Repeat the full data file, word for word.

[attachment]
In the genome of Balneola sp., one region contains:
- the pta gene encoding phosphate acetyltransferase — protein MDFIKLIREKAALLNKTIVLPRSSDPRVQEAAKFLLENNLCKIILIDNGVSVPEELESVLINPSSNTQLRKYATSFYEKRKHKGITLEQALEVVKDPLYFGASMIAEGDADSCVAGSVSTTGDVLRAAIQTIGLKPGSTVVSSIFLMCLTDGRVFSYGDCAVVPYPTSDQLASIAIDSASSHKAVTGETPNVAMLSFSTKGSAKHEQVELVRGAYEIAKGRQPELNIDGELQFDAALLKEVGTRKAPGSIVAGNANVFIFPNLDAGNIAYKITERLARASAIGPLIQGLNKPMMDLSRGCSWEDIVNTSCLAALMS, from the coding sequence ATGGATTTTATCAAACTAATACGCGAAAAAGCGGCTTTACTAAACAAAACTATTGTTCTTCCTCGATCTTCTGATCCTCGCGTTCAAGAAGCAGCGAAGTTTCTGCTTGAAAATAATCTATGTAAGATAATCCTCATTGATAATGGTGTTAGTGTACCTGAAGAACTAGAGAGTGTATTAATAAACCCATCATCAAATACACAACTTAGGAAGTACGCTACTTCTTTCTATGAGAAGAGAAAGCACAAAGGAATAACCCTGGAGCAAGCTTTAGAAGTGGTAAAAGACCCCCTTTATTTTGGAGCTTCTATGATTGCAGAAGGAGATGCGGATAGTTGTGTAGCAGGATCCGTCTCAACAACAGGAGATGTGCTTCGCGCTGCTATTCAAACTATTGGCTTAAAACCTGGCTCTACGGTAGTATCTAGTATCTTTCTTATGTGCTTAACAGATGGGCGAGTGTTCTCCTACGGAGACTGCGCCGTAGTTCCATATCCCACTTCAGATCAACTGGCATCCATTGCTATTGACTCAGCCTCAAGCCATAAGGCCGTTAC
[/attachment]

In the genome of Balneola sp., one region contains:
- the pta gene encoding phosphate acetyltransferase — protein MDFIKLIREKAALLNKTIVLPRSSDPRVQEAAKFLLENNLCKIILIDNGVSVPEELESVLINPSSNTQLRKYATSFYEKRKHKGITLEQALEVVKDPLYFGASMIAEGDADSCVAGSVSTTGDVLRAAIQTIGLKPGSTVVSSIFLMCLTDGRVFSYGDCAVVPYPTSDQLASIAIDSASSHKAVTGETPNVAMLSFSTKGSAKHEQVELVRGAYEIAKGRQPELNIDGELQFDAALLKEVGTRKAPGSIVAGNANVFIFPNLDAGNIAYKITERLARASAIGPLIQGLNKPMMDLSRGCSWEDIVNTSCLAALMS, from the coding sequence ATGGATTTTATCAAACTAATACGCGAAAAAGCGGCTTTACTAAACAAAACTATTGTTCTTCCTCGATCTTCTGATCCTCGCGTTCAAGAAGCAGCGAAGTTTCTGCTTGAAAATAATCTATGTAAGATAATCCTCATTGATAATGGTGTTAGTGTACCTGAAGAACTAGAGAGTGTATTAATAAACCCATCATCAAATACACAACTTAGGAAGTACGCTACTTCTTTCTATGAGAAGAGAAAGCACAAAGGAATAACCCTGGAGCAAGCTTTAGAAGTGGTAAAAGACCCCCTTTATTTTGGAGCTTCTATGATTGCAGAAGGAGATGCGGATAGTTGTGTAGCAGGATCCGTCTCAACAACAGGAGATGTGCTTCGCGCTGCTATTCAAACTATTGGCTTAAAACCTGGCTCTACGGTAGTATCTAGTATCTTTCTTATGTGCTTAACAGATGGGCGAGTGTTCTCCTACGGAGACTGCGCCGTAGTTCCATATCCCACTTCAGATCAACTGGCATCCATTGCTATTGACTCAGCCTCAAGCCATAAGGCCGTTAC